South Australian brokers will face the threat of major digital disruption over the next five years, according to a new report.
A report by Deloitte
found that two-thirds of the state’s businesses will face a significant change to their operations as a direct result of digital disruption over the next five years and almost a third of businesses in the state will feel these affects within the next three years. Deloitte
digital partner Martin Read said this is a “sobering thought”.
“Digital disruption is about a fast transformation of an existing way of life due to the advancement of digital technologies and South Australian businesses need to understand how to harness this disruption,” he added.
The report South Australia Digital Disruption: Digital opportunities
stressed that ‘digital disruption’ is a neutral term and “does not spell doom and gloom for existing businesses”.
“If South Australia can harness digital disruption as a state, it will be able to reap significant economic benefits for all. However everyone needs to play their part,” it read. “Government
needs to develop a response, and drive policy to support business and industry groups to understand their position on the disruption map. Industry forums and groups need to understand how they can support their members; and each and every business needs to understand how to harness disruption for themselves.”
According to the report, ICT and media, retail trade, finance, professional services, arts and recreation, real estate, accommodation and food services, construction and construction and wholesale trade will face the impact of digital disruption in the next three years, while education, health, transport and post, agriculture, recruitment and clearing, government services, utilities, mining and manufacturing will experience major change in four to ten years.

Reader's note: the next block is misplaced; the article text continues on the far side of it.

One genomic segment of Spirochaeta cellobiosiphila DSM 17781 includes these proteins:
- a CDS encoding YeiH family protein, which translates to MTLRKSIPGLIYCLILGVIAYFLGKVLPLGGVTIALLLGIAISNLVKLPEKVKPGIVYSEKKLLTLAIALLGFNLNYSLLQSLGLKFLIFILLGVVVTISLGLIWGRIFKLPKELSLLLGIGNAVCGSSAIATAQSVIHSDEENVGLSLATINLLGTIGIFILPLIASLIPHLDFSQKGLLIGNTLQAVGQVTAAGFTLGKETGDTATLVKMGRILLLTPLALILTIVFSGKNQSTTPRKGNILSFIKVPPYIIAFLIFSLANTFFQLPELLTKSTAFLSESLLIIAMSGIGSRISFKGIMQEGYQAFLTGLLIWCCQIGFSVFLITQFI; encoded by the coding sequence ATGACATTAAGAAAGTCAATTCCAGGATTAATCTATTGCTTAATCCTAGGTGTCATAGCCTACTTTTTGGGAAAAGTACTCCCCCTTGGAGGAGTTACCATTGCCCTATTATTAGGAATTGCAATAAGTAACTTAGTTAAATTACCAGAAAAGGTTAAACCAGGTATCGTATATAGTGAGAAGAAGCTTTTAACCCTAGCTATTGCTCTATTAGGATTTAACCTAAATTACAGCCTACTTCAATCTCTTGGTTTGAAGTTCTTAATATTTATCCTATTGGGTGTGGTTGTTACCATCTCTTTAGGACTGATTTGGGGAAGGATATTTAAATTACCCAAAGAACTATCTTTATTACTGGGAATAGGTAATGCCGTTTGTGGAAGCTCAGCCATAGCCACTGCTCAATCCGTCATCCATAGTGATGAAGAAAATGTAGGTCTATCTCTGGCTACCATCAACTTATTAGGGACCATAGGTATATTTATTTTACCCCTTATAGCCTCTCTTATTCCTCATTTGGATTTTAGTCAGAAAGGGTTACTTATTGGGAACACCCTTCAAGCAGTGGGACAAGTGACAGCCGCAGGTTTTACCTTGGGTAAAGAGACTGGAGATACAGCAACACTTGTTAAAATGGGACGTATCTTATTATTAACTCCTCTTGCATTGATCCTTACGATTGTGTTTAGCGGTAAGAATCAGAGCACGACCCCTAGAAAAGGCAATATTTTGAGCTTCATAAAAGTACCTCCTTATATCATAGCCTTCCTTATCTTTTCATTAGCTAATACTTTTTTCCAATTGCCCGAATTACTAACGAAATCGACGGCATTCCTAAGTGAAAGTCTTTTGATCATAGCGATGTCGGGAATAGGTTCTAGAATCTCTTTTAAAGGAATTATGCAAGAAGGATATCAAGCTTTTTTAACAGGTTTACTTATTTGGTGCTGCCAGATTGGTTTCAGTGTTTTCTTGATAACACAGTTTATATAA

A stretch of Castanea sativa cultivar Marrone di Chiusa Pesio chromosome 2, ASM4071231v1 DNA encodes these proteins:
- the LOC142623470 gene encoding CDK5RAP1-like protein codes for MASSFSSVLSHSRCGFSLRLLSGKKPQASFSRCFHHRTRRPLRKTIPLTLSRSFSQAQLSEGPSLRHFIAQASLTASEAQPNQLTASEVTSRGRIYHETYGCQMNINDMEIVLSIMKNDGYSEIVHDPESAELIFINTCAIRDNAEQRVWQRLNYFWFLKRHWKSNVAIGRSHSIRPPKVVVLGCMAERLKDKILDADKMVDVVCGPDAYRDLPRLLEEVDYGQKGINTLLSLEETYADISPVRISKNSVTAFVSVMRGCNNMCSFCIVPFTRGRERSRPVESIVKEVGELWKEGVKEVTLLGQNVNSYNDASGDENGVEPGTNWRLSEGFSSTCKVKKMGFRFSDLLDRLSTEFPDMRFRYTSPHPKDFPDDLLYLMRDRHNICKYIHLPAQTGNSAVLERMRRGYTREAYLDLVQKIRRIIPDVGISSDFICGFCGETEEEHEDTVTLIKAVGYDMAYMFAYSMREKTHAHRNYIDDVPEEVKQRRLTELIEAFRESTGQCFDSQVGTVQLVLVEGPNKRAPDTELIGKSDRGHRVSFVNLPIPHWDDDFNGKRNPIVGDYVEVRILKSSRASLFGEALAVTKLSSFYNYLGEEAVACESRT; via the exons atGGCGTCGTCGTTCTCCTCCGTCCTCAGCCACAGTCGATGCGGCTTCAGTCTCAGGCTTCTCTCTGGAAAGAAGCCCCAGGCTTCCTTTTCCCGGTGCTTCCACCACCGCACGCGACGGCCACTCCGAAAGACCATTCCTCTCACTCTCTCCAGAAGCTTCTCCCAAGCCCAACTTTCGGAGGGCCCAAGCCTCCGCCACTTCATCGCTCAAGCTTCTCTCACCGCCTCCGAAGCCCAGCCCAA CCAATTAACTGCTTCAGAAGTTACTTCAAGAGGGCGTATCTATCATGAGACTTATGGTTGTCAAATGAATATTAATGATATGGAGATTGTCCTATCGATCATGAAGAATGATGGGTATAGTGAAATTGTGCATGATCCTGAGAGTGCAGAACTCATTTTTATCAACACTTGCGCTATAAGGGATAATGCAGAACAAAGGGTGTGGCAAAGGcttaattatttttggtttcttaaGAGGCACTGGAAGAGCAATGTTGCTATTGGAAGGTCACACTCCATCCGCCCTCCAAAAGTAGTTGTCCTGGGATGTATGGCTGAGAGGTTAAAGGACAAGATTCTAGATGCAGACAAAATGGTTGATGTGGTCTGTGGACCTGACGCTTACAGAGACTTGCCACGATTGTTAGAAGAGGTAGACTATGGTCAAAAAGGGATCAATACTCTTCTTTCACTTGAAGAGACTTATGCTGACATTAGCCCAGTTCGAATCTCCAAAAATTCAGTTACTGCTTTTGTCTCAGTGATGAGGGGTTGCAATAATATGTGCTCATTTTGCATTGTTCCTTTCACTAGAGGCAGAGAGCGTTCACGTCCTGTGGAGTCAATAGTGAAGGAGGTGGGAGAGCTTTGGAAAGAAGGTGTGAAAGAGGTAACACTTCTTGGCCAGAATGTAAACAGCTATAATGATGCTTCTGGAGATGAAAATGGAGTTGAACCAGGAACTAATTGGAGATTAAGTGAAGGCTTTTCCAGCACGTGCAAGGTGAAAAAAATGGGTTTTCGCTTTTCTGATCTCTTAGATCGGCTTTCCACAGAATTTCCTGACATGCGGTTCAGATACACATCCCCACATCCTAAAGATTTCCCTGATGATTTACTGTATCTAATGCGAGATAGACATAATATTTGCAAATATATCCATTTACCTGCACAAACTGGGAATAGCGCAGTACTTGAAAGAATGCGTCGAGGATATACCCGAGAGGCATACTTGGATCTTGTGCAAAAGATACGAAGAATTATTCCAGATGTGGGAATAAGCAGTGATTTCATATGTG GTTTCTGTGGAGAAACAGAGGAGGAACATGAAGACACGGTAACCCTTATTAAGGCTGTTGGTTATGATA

Digital disruption will not only affect the bottom-line of South Australia’s economy, it warned, but will impact on the growth of jobs and the viability of small to medium sized enterprises: 64% of South Australians are employed in affected industries and 64% SMEs operate in affected industries.
According to another Deloitte
report, commissioned by Google, Connected Small and Medium Businesses
, many small businesses are using the internet to support business functions such as to communicate internally and to market or advertise. Of the 500 small businesses surveyed, only 16% of small businesses have a high level of digital engagement, typically using the internet for search engine optimisation and search engine marketing.
But Read said that small businesses with a high level of digital engagement are almost four times more likely to have increased their staff numbers than those with very low digital engagement.
“Our clients are telling us that their key challenge is to understand the impact and wider implications of digital disruption,” he said. “The challenge for government is not just how it responds to digital disruption itself, but how it becomes a catalyst for change across the wider business community.”
detailed three initial responses South Australian businesses can implement to respond to digital disruption:
- Developing a digital presence – making sure that you exploit the economic benefits of effectively managing a digital channel and social media profile effectively.
- Recalibrating cost structures – making changes in terms of people, supply chain, and overheads to better control costs and compete with digitally sophisticated, low-cost competition
- Replenishing revenue streams – building new sources of revenue across segments, geographies, and business models as legacy streams dry up in the wake of digital disruption.
To read the full report click here